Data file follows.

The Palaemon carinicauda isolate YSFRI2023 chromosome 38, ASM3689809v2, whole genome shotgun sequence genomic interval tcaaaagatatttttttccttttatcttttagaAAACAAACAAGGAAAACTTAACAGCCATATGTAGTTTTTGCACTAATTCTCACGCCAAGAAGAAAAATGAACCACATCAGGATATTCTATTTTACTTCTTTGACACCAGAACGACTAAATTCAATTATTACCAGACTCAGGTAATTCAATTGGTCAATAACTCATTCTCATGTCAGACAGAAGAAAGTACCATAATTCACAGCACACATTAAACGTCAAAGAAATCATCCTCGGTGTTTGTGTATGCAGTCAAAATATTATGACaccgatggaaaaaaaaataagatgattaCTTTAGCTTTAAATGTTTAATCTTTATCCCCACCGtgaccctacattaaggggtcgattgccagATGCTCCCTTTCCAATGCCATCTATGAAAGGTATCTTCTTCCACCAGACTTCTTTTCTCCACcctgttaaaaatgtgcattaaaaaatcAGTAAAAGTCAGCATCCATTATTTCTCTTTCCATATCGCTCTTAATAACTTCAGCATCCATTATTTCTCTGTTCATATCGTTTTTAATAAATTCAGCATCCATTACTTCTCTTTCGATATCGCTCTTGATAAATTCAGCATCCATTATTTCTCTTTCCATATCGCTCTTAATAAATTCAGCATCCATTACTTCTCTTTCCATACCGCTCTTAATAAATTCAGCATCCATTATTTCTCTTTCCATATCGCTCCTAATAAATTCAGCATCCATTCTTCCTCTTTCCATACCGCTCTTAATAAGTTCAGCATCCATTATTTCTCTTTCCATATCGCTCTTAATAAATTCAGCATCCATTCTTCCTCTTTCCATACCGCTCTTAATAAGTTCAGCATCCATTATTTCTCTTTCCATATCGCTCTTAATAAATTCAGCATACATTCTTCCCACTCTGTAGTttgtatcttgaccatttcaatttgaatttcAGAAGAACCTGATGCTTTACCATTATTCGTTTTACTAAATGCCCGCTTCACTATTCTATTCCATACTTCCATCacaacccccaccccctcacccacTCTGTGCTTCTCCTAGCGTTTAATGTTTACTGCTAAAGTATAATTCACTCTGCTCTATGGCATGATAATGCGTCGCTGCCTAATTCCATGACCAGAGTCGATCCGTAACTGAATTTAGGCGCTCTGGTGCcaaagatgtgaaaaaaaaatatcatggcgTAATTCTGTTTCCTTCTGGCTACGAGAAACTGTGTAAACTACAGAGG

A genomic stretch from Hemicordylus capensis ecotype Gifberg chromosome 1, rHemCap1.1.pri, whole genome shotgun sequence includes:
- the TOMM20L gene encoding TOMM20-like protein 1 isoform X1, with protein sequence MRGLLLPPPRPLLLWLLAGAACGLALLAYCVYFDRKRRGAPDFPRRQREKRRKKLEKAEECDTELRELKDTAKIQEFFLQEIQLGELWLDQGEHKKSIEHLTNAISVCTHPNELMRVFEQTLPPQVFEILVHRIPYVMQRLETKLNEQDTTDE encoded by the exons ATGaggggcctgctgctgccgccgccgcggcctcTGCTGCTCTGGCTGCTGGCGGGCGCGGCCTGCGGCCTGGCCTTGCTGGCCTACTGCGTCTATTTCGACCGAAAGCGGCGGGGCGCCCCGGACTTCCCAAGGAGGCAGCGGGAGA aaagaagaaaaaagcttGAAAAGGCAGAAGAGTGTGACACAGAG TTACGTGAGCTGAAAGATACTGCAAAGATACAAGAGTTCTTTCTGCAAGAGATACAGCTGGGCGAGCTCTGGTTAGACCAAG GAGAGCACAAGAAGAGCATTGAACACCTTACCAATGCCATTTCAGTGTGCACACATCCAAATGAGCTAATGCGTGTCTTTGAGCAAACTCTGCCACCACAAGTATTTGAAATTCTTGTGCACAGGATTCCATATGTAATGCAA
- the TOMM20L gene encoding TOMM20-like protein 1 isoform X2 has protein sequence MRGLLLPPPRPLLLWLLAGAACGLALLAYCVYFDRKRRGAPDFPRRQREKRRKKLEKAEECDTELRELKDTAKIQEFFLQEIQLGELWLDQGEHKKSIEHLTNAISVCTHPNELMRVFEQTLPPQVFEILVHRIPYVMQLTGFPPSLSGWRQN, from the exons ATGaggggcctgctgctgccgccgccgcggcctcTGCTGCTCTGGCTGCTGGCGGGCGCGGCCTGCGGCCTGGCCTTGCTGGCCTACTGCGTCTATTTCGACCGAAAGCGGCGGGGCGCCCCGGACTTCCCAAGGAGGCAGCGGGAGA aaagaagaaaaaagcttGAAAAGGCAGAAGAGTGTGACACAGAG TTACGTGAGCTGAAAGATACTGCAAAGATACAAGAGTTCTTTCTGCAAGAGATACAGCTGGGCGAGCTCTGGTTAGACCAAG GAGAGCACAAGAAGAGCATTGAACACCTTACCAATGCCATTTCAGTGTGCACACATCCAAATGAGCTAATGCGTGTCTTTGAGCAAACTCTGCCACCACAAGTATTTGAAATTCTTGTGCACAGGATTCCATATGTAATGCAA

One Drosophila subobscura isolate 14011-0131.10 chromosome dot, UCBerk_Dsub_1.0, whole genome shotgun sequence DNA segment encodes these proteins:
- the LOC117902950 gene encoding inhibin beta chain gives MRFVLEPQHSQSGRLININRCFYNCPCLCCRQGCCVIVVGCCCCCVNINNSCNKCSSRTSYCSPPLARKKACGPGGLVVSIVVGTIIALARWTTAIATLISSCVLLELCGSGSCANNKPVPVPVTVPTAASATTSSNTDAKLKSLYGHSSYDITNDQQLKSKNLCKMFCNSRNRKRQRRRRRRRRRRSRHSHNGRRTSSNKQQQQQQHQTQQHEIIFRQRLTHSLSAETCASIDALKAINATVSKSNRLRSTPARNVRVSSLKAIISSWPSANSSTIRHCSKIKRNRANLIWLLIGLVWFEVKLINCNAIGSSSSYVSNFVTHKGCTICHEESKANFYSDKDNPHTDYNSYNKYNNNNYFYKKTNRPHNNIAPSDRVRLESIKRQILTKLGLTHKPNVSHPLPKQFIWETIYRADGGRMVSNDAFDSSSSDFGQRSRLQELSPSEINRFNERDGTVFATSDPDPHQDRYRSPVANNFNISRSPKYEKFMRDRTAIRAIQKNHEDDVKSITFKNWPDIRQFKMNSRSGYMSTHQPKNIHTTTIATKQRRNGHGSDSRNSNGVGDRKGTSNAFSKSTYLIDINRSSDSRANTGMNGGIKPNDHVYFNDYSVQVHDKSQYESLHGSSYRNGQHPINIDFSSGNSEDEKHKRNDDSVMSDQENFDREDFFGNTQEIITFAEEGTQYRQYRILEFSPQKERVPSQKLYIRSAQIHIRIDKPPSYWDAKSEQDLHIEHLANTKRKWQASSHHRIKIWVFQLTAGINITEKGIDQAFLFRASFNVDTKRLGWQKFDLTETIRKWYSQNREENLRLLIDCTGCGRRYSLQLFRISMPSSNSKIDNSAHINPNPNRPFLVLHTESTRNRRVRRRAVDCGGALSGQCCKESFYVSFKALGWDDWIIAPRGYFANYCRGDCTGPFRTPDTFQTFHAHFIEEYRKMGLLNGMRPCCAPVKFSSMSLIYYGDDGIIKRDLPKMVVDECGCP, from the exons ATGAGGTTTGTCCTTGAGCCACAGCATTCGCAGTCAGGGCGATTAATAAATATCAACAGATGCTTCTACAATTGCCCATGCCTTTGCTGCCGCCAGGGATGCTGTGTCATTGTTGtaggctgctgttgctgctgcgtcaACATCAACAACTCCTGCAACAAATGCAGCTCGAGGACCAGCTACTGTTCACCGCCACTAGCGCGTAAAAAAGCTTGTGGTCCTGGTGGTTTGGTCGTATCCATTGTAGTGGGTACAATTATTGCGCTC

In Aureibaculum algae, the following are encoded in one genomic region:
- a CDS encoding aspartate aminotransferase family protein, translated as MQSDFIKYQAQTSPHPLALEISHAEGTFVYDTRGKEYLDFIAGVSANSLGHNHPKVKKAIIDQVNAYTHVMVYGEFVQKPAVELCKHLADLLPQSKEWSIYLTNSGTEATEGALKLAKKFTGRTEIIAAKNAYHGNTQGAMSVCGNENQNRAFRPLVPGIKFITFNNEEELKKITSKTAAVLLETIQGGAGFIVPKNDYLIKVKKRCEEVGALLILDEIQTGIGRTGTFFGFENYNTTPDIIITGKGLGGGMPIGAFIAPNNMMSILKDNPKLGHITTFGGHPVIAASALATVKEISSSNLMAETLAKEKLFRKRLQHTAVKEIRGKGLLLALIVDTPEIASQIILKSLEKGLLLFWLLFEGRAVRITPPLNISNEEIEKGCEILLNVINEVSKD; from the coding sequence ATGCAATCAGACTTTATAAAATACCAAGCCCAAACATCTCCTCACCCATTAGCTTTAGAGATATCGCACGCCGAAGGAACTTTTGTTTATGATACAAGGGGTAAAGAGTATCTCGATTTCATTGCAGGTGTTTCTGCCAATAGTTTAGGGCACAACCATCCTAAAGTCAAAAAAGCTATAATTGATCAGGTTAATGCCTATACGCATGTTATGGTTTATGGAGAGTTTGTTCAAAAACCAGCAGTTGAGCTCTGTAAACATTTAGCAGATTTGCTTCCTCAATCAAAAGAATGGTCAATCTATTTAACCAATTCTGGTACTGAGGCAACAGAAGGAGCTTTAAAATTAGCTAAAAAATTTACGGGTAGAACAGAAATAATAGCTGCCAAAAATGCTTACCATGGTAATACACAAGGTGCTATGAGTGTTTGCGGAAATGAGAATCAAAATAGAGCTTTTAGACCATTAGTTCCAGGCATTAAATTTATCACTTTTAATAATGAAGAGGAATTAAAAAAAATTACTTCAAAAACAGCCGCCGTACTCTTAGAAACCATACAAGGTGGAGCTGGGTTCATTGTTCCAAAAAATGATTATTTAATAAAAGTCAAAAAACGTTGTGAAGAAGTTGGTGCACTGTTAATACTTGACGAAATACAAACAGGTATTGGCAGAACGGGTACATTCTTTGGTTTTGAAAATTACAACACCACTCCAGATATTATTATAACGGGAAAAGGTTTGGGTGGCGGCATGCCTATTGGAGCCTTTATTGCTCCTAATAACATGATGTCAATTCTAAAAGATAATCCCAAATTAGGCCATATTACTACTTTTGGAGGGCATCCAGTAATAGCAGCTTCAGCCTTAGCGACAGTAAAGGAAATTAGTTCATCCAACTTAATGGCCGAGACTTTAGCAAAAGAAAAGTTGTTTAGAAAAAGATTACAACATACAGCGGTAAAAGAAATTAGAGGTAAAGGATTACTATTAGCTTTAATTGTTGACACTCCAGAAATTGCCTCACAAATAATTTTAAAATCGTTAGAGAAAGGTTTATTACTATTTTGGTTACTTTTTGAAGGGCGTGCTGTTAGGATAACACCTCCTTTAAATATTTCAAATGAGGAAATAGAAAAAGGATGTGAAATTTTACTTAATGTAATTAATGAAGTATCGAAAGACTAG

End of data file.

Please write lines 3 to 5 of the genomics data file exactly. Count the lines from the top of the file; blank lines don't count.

- the TOMM20L gene encoding TOMM20-like protein 1 isoform X1, with protein sequence MRGLLLPPPRPLLLWLLAGAACGLALLAYCVYFDRKRRGAPDFPRRQREKRRKKLEKAEECDTELRELKDTAKIQEFFLQEIQLGELWLDQGEHKKSIEHLTNAISVCTHPNELMRVFEQTLPPQVFEILVHRIPYVMQRLETKLNEQDTTDE encoded by the exons ATGaggggcctgctgctgccgccgccgcggcctcTGCTGCTCTGGCTGCTGGCGGGCGCGGCCTGCGGCCTGGCCTTGCTGGCCTACTGCGTCTATTTCGACCGAAAGCGGCGGGGCGCCCCGGACTTCCCAAGGAGGCAGCGGGAGA aaagaagaaaaaagcttGAAAAGGCAGAAGAGTGTGACACAGAG TTACGTGAGCTGAAAGATACTGCAAAGATACAAGAGTTCTTTCTGCAAGAGATACAGCTGGGCGAGCTCTGGTTAGACCAAG GAGAGCACAAGAAGAGCATTGAACACCTTACCAATGCCATTTCAGTGTGCACACATCCAAATGAGCTAATGCGTGTCTTTGAGCAAACTCTGCCACCACAAGTATTTGAAATTCTTGTGCACAGGATTCCATATGTAATGCAA
- the TOMM20L gene encoding TOMM20-like protein 1 isoform X2 has protein sequence MRGLLLPPPRPLLLWLLAGAACGLALLAYCVYFDRKRRGAPDFPRRQREKRRKKLEKAEECDTELRELKDTAKIQEFFLQEIQLGELWLDQGEHKKSIEHLTNAISVCTHPNELMRVFEQTLPPQVFEILVHRIPYVMQLTGFPPSLSGWRQN, from the exons ATGaggggcctgctgctgccgccgccgcggcctcTGCTGCTCTGGCTGCTGGCGGGCGCGGCCTGCGGCCTGGCCTTGCTGGCCTACTGCGTCTATTTCGACCGAAAGCGGCGGGGCGCCCCGGACTTCCCAAGGAGGCAGCGGGAGA aaagaagaaaaaagcttGAAAAGGCAGAAGAGTGTGACACAGAG TTACGTGAGCTGAAAGATACTGCAAAGATACAAGAGTTCTTTCTGCAAGAGATACAGCTGGGCGAGCTCTGGTTAGACCAAG GAGAGCACAAGAAGAGCATTGAACACCTTACCAATGCCATTTCAGTGTGCACACATCCAAATGAGCTAATGCGTGTCTTTGAGCAAACTCTGCCACCACAAGTATTTGAAATTCTTGTGCACAGGATTCCATATGTAATGCAA

One Drosophila subobscura isolate 14011-0131.10 chromosome dot, UCBerk_Dsub_1.0, whole genome shotgun sequence DNA segment encodes these proteins: